Mars once hosted rivers, lakes, streams, and possibly even a huge ocean that covered a large part of its North hemisphere. This is what scientists point out according to observations by explorers such as Curiosity robots and Perseverance, from NASA.

According to a new study published in the journal Proceedings of the National Academies of Sciencesthe red planet it was doomed to lose surface water in the long run because of its size.

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“The fate of Mars was decided from the start. There is likely to be a limit on the size requirements of the Planets rocks to retain enough water to allow for habitability and plate tectonics,” said Kun Wang, co-author of the study and assistant professor of terrestrial and planetary sciences at the University of Washington, USA, in a release.

Water, an indispensable element for life as we know it, practically disappeared on Mars about 3,5 billion years ago, when the red planet lost its global magnetic field, which protected the local air from being removed by charged particles from the Sun.

In the study, scientists led by Zhen Tian, ​​a graduate student in Wang's lab, examined 20 meteorites of Mars. These rocks were selected because they are representative of the mass composition of the red planet.

Meteorite material being examined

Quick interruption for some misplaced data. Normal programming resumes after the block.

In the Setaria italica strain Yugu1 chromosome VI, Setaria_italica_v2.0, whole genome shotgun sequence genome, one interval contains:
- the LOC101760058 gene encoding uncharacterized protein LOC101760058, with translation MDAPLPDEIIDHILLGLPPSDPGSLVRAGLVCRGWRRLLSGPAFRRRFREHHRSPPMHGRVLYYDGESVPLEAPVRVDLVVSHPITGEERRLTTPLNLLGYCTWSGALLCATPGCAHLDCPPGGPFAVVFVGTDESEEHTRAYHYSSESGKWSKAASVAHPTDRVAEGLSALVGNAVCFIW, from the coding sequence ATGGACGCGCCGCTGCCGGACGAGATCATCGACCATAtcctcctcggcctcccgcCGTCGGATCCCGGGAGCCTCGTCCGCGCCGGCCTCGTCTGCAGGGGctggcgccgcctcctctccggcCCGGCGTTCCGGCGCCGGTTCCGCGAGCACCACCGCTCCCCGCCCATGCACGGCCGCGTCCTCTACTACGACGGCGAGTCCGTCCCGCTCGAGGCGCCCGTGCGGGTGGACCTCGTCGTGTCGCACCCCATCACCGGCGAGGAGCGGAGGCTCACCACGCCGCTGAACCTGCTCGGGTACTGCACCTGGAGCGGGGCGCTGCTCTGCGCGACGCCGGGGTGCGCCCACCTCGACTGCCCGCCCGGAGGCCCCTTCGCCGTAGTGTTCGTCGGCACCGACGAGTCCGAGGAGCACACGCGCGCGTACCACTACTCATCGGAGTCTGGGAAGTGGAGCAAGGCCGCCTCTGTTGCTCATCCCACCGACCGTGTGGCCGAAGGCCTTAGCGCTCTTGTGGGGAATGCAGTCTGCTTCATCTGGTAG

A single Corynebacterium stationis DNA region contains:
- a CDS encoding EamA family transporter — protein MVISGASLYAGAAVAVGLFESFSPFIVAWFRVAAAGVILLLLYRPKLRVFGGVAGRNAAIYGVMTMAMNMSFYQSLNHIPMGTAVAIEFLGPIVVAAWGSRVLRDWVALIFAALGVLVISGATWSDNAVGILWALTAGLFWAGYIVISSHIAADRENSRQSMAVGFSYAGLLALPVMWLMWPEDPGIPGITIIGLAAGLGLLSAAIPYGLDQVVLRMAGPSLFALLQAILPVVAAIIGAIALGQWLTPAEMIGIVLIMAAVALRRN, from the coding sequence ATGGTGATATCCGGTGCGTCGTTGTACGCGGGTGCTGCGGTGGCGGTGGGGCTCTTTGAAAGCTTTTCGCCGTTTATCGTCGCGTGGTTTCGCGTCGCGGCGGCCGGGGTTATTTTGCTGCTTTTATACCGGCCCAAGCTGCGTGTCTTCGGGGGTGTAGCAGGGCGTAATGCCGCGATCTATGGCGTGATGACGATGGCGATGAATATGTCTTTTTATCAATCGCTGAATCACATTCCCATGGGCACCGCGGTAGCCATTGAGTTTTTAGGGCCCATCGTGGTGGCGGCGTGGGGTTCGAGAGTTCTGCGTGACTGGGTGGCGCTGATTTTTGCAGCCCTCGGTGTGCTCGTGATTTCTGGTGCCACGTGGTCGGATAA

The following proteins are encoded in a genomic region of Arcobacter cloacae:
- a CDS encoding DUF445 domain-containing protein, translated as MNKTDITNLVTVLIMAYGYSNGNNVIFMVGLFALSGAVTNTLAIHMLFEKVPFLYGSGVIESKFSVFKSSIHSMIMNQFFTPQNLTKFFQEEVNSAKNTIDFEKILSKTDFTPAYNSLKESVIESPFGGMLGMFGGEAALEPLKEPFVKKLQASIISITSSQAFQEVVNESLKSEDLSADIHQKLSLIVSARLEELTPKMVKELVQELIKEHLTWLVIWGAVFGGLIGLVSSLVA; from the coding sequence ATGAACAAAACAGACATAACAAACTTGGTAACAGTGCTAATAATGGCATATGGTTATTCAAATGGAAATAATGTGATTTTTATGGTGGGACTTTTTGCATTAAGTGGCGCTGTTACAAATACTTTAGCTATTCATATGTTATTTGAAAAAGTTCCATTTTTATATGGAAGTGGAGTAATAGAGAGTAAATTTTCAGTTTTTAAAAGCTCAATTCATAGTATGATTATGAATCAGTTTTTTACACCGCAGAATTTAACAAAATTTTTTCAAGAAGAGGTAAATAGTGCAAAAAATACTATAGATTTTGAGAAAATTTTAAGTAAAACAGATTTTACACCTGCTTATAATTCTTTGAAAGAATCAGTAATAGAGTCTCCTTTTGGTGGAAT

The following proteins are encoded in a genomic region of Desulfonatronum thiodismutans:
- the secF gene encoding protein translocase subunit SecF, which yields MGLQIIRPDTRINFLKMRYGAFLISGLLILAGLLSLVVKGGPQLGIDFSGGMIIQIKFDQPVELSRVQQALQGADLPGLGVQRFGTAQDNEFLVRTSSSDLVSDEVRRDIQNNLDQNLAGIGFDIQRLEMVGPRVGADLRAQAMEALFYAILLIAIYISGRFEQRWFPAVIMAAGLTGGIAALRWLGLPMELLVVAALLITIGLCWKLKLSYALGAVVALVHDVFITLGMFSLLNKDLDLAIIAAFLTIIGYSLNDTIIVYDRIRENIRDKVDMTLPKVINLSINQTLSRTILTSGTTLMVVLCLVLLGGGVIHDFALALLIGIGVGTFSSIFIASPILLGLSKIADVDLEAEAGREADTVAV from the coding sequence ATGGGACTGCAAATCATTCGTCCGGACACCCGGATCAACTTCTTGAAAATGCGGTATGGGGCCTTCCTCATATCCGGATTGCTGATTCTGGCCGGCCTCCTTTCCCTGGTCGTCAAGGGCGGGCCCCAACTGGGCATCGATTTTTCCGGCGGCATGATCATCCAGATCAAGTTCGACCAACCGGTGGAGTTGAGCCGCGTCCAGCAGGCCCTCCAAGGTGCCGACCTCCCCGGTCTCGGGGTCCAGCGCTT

Meteorite material being examined. Credits: Sean Garcia/University of Washington

Small Planets Harm Habitability

The research finding is that small planets lose a lot of water during formation and their global magnetic fields also shut down relatively early, resulting in an unprotected atmosphere. To give you an idea, the Earth's global magnetic field is still strong as it is powered by a dynamo inside our planet.

It is worth remembering, however, that some scientists believe that Mars still supports potentially life-sustaining underground aquifers. Like Europa, Jupiter's moon, and Saturn's moon Enceladus, they have huge oceans under layers of ice.

“This study emphasizes that there is a very limited size range for planets to have just enough but not much water to develop a habitable surface environment. These results will guide astronomers in their search for habitable exoplanets in other solar systems,” said study co-author Klaus Mezger of the Center for Space and Habitability at the University of Bern, Switzerland.

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